There is an excellent film called A Few Good Men with Jack Nicholson playing the part of Colonel Jessep, a bullet-spitting US Marine, and Tom Cruise playing the part of Lieutenant Kaffee a junior defence attorney in the Navy.
The film revolves around a “code red”, an illegal form of internal discipline that resulted in the death of a US Marine, which had been sanctioned and then covered up by Jessep. With the evidence destroyed, tracks covered and a dubious code of honour, it looked as though Kaffee was going to lose the case with the result the two Marines that carried out the fatal punishment would go to prison while Jessep remained free.
In a wonderful piece of courtroom drama, we see Lt Kaffee finally corner his man and Jessep admit it was he who ordered the code red and is thus brought to justice.
I was reminded of the film following an exchange I witnessed at a lunch last November. Sally Dewar, managing director of the risk business unit of the FSA, gave a speech and talked about several things, including how the FSA were working better with the advisory sector. It was a professional though predictable presentation that was not going to set the world alight. But the insights came during the questions she took from the audience.
When asked whether the FSA had dropped the ball with regard to regulating the banks in light of the credit crunch and economic meltdown,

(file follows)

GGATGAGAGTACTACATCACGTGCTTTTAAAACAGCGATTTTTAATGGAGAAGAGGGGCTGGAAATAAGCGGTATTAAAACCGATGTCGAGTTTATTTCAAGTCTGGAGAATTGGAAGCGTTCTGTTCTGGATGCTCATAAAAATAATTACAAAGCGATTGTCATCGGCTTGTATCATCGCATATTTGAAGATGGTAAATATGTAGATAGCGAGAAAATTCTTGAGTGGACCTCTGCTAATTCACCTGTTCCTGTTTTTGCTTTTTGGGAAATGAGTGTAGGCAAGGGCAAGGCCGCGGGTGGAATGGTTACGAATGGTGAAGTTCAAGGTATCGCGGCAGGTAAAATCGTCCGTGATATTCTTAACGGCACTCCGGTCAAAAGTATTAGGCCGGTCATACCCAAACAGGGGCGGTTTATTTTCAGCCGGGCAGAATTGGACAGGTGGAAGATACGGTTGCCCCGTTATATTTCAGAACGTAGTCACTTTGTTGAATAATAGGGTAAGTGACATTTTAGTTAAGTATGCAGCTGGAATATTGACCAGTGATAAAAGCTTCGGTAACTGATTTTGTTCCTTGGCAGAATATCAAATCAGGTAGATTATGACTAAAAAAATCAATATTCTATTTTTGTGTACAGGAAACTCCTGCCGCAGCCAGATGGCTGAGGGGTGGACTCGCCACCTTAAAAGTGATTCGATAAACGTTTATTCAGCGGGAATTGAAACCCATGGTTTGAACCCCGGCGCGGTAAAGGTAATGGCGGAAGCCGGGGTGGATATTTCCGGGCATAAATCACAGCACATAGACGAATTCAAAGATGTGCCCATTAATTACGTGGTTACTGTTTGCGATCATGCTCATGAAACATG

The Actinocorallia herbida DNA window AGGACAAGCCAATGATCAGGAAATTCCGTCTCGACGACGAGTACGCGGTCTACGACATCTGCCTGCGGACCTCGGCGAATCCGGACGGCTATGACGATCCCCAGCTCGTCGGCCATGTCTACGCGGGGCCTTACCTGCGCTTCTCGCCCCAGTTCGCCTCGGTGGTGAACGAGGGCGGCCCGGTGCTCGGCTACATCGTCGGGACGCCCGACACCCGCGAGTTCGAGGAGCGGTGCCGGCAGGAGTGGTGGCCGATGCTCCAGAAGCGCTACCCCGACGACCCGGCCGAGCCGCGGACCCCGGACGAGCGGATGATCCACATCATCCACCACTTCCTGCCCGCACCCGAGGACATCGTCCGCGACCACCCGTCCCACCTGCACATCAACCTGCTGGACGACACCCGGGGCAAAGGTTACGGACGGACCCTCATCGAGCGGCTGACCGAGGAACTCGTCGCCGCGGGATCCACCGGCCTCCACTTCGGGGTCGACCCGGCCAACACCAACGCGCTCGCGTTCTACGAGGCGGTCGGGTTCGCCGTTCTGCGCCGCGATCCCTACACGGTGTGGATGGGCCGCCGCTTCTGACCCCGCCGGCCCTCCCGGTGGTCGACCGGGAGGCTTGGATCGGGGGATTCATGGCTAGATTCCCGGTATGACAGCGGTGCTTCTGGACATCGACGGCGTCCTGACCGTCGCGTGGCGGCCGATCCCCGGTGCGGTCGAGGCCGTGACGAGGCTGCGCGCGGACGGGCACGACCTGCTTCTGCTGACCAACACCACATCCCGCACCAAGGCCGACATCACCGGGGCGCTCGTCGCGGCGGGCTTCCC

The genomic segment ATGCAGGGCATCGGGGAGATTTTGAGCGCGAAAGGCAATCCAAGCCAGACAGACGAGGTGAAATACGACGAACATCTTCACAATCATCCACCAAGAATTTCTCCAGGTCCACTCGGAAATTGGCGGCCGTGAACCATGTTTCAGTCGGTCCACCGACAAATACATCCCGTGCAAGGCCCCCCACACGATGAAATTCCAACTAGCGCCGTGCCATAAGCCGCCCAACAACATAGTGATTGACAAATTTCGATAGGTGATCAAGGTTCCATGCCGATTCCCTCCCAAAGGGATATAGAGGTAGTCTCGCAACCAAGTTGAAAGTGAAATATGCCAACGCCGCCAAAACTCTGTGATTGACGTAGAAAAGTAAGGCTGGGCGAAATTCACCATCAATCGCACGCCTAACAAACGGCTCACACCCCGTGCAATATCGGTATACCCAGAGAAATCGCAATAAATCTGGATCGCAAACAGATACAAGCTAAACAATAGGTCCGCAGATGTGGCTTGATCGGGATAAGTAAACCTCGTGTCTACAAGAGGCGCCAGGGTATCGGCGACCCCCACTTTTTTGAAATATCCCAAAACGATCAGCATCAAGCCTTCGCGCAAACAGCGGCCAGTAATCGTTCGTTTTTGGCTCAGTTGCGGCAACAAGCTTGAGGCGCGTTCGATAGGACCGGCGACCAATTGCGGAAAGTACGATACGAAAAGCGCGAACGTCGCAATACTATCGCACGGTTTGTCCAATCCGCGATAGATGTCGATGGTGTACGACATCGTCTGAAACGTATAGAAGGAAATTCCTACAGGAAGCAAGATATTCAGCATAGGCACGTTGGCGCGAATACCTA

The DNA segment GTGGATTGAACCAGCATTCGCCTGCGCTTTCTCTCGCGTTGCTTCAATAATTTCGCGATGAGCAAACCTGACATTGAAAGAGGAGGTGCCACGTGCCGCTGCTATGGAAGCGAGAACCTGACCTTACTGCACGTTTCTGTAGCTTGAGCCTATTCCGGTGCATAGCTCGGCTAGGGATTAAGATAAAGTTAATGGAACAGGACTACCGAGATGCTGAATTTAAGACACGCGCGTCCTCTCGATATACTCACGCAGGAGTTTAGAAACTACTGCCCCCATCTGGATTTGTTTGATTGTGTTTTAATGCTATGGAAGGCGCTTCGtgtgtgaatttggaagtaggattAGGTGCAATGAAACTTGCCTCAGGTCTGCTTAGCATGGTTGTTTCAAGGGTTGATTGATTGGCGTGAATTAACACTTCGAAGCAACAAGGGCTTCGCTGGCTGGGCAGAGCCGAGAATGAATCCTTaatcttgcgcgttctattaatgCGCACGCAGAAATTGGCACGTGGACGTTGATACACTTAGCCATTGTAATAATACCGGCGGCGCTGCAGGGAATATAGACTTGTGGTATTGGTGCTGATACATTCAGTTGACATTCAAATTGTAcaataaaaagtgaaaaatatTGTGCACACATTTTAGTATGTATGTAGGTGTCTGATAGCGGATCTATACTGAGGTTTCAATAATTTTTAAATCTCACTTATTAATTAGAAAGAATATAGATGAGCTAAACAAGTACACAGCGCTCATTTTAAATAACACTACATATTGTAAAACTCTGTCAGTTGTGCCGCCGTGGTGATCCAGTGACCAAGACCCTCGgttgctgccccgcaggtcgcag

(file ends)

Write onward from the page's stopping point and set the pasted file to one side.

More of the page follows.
she replied that the situation had been a learning experience.
A learning experience! What is that supposed to mean? Is it political speak meaning “we are really and truly sorry, we didn’t know what we were doing but we cannot really admit it” or was this their Colonel Jessep moment – except they do not get brought to justice.
To describe it as a learning experience is insulting to all who have seen their incomes fall, their businesses and clients’ portfolios suffer, colleagues losing jobs, the lack of bonuses and the list goes on. It is beyond arrogance that the scope of their failure can be reduced to
something as trite as a learning experience. That is one hell of an education bill.
The Government has already spent £117bn propping up financial institutions. Yet even this is dwarfed by the estimated £850bn that the taxpayer is on the hook for.
I do not agree with Chris Cummings when he says the FSA have changed their attitude, this slip of the tongue convinced me otherwise. There needs to be a regime change but the present Government does not have the stomach for it.
Dennis Hall is managing director of Yellowtail Financial Planning